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BOISE -- A local Holocaust survivor is sharing her story of survival by educating many of Idaho s youth about human rights.

Rose Beal was 11 years old and lived in Frankfurt, Germany when Hitler's Nazis took over her country. While thousands of Jews were killed, she survived the infamous raids of 1938 known as The Night of Broken Glass. She uses her life story to ensure the Holocaust is not forgotten.

I consider it really my duty to let our next generations and the younger people know what it is like when our human rights are violated, Beal said. You can t lose your human rights. They are your birth rights, but they can be violated.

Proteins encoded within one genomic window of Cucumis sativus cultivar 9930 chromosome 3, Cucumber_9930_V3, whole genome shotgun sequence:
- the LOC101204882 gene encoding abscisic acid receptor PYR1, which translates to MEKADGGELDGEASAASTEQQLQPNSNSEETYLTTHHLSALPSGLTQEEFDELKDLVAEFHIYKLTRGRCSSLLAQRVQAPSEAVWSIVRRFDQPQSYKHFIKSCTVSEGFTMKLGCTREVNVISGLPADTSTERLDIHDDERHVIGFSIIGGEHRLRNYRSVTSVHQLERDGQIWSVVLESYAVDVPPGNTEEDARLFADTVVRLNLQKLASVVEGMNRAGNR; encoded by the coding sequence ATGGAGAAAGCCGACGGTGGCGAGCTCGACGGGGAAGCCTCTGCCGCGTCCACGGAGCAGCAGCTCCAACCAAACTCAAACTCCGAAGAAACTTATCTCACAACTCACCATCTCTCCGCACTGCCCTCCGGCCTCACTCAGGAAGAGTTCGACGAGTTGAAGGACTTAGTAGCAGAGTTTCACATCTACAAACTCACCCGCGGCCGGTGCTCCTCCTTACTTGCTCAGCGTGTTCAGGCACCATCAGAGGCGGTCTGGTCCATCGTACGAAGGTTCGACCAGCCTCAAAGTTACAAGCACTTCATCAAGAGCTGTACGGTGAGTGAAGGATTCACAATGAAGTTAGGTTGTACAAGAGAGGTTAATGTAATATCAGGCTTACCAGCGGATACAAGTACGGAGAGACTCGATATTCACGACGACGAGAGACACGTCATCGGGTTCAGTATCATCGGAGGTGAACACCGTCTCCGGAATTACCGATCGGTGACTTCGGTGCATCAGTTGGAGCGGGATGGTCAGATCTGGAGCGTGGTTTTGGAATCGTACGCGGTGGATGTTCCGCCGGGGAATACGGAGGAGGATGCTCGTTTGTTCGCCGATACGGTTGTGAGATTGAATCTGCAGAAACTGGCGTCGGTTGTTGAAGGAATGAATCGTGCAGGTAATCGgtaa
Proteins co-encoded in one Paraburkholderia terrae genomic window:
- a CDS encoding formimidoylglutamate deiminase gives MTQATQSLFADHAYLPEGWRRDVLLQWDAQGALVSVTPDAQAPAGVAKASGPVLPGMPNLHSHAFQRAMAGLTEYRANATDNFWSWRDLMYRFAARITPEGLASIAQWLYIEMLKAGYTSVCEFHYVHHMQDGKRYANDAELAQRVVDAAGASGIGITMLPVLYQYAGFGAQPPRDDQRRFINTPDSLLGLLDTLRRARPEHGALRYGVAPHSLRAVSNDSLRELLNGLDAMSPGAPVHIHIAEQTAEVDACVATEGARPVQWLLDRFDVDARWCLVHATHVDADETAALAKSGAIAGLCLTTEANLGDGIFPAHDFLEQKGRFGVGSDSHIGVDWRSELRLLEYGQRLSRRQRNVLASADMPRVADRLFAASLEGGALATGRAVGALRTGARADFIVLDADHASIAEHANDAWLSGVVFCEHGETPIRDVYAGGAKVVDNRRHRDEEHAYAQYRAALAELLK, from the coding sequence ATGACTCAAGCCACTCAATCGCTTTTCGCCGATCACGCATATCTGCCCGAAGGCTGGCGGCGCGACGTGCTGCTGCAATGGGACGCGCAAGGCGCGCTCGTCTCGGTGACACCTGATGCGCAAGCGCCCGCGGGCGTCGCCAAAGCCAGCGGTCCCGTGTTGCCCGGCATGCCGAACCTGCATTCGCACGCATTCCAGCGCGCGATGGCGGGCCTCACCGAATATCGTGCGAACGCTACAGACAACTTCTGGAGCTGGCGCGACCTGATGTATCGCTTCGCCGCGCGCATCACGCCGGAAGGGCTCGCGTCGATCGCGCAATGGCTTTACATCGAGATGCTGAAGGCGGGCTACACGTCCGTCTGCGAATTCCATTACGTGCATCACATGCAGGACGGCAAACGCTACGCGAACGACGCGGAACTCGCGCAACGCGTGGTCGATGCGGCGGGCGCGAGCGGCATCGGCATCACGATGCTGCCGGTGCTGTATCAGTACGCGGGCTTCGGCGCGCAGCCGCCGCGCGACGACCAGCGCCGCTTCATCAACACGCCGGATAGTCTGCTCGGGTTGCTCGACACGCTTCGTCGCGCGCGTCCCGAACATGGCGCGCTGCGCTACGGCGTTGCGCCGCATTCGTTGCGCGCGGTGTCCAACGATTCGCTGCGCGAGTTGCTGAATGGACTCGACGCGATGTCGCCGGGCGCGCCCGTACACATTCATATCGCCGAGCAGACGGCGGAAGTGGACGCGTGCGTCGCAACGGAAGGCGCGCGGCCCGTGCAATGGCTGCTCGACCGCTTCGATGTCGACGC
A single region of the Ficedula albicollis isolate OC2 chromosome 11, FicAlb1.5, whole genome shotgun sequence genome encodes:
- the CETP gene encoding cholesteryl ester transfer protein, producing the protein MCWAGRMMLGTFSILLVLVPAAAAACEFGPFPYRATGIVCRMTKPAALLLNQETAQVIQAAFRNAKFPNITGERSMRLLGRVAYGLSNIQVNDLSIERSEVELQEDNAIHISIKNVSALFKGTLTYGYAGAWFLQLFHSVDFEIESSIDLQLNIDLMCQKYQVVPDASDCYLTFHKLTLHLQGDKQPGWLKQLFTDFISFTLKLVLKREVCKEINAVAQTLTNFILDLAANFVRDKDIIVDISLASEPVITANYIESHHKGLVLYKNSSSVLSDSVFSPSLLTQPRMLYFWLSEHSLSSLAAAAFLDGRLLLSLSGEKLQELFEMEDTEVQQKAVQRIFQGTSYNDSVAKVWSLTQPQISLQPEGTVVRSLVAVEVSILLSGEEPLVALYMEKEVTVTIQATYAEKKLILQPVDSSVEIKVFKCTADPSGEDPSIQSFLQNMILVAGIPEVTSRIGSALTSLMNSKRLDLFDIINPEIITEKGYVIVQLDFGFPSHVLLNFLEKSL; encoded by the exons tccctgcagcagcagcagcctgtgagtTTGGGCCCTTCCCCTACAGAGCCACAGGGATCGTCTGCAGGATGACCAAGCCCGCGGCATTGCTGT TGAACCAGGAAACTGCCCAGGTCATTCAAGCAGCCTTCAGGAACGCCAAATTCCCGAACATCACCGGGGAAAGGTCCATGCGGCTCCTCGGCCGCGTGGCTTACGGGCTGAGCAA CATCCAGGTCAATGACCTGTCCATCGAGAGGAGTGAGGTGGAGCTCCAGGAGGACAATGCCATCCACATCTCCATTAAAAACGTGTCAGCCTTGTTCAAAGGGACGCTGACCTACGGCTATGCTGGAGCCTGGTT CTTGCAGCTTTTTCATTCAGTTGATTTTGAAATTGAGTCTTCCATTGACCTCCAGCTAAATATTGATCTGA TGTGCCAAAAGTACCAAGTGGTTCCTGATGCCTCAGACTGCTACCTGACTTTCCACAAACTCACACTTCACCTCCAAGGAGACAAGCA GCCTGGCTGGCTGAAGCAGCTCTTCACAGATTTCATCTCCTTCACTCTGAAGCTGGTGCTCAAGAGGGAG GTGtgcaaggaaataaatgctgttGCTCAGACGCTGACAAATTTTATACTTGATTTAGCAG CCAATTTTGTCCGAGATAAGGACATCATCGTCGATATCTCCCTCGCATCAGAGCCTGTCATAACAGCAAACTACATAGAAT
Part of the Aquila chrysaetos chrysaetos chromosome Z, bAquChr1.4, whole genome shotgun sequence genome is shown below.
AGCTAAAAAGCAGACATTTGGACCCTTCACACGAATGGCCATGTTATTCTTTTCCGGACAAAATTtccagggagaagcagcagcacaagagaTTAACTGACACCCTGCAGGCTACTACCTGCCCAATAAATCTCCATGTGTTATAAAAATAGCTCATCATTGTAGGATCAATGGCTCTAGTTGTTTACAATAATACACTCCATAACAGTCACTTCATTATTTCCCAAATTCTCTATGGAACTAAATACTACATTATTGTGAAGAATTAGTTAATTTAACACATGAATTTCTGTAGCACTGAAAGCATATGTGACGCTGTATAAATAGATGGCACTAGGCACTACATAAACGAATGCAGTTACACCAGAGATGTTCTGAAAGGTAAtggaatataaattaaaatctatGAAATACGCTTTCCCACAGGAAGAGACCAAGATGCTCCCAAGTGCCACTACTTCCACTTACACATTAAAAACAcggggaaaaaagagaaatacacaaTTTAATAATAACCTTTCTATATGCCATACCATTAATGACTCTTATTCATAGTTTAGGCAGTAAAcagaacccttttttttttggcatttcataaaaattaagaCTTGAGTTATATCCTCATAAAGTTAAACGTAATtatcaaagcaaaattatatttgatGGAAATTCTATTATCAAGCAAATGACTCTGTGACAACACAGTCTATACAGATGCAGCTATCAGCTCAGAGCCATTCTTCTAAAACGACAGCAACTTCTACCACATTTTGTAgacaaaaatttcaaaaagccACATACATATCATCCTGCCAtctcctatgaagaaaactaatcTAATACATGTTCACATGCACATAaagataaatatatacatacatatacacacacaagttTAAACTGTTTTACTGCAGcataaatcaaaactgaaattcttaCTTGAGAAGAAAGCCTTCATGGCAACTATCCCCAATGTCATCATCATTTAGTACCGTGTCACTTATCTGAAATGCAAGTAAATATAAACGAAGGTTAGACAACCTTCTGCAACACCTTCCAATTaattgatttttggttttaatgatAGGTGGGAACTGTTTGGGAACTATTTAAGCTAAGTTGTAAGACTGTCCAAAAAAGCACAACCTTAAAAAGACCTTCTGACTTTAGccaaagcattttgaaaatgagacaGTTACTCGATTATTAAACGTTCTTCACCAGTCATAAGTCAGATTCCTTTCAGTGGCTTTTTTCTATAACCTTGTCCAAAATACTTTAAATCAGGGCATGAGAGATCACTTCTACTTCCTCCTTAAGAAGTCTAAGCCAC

Beal was just 17 years old and had $2.50 in her pocket when she arrived on United States soil in 1939. She presently gives tours at Anne Frank Memorial in Boise.

Her friends say she has lived an amazing life. So when she turned 90 years old, naturally, she wanted a big birthday party. Her birthday celebration Sunday night at the Idaho Historical Museum raised money to keep human rights education going strong in Idaho.

One of the things that I enjoy about Rose is how she has an ability to be a friend to anyone and that friendship really crosses generations, said Amy Herzfeld, who worked with Beal for a number of years. There are many years between us, but I can have a conversation with her like a peer.

Donors to the Human Rights Education Center of Idaho have pledged to give $90 a month to the organization for the year 2012 in honor of Beal.

Beal said she was happy to be turning 90 years old, but she is hoping there is another twenty-some years to come so she can continue to tell her story.

To learn more or donate to the Center, click here.

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